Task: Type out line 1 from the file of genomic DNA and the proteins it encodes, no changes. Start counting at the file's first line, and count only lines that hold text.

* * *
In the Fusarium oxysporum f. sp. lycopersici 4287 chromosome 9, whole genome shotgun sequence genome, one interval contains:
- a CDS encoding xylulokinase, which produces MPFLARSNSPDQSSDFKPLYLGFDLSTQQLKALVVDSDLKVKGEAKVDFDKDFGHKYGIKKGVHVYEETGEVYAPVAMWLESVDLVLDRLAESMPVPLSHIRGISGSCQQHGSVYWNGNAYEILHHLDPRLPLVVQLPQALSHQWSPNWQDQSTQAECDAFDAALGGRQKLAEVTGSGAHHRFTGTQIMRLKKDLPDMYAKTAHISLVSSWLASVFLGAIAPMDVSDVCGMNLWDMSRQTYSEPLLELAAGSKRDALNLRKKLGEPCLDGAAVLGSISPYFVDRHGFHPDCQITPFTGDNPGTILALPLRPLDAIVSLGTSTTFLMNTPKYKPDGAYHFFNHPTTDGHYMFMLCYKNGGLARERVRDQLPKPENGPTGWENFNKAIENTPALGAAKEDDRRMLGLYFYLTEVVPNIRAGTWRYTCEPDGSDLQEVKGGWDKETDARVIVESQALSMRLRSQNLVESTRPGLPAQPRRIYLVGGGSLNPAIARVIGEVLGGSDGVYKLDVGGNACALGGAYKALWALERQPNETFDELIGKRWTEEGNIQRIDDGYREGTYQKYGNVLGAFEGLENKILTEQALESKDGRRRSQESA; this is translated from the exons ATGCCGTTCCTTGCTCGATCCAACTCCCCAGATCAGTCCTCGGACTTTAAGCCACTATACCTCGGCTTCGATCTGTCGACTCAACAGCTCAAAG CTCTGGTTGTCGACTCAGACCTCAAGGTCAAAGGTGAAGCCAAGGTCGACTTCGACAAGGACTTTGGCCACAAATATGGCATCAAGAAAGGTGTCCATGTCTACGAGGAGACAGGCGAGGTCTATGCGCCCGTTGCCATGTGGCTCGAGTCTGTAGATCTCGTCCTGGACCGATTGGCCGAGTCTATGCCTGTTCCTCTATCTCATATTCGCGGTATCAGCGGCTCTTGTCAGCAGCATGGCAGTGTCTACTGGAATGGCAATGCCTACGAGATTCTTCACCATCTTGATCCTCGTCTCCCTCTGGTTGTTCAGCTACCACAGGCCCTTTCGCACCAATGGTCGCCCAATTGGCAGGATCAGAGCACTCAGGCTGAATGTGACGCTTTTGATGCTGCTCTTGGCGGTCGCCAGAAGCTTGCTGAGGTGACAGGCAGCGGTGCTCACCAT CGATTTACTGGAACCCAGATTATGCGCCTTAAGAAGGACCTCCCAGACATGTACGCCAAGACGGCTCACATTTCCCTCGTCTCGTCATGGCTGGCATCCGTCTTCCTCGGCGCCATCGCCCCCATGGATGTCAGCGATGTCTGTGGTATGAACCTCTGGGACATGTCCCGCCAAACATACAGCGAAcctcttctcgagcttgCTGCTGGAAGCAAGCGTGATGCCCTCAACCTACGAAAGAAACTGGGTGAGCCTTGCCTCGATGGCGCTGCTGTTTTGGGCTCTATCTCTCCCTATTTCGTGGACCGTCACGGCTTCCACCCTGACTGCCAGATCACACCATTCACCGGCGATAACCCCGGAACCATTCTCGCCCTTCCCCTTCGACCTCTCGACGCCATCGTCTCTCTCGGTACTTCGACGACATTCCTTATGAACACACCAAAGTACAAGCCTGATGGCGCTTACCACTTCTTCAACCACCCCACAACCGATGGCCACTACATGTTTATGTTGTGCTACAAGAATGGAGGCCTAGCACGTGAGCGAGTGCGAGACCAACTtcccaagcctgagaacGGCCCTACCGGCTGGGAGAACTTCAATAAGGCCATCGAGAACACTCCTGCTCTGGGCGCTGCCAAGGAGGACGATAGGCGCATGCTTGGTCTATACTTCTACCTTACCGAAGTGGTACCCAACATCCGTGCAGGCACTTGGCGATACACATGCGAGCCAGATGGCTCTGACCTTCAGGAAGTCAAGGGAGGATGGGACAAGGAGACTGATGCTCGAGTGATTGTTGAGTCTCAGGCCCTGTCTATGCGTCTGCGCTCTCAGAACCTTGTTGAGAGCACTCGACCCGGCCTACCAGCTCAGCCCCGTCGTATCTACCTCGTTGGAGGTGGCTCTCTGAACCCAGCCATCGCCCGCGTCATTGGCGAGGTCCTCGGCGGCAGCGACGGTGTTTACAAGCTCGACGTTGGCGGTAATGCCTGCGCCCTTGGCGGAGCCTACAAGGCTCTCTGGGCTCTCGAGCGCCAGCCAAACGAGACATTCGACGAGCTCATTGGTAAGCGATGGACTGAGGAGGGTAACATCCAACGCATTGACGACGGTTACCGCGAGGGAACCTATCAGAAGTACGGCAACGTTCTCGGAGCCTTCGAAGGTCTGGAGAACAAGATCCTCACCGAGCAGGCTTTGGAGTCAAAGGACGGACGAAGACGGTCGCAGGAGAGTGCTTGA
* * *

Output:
In the Fusarium oxysporum f. sp. lycopersici 4287 chromosome 9, whole genome shotgun sequence genome, one interval contains: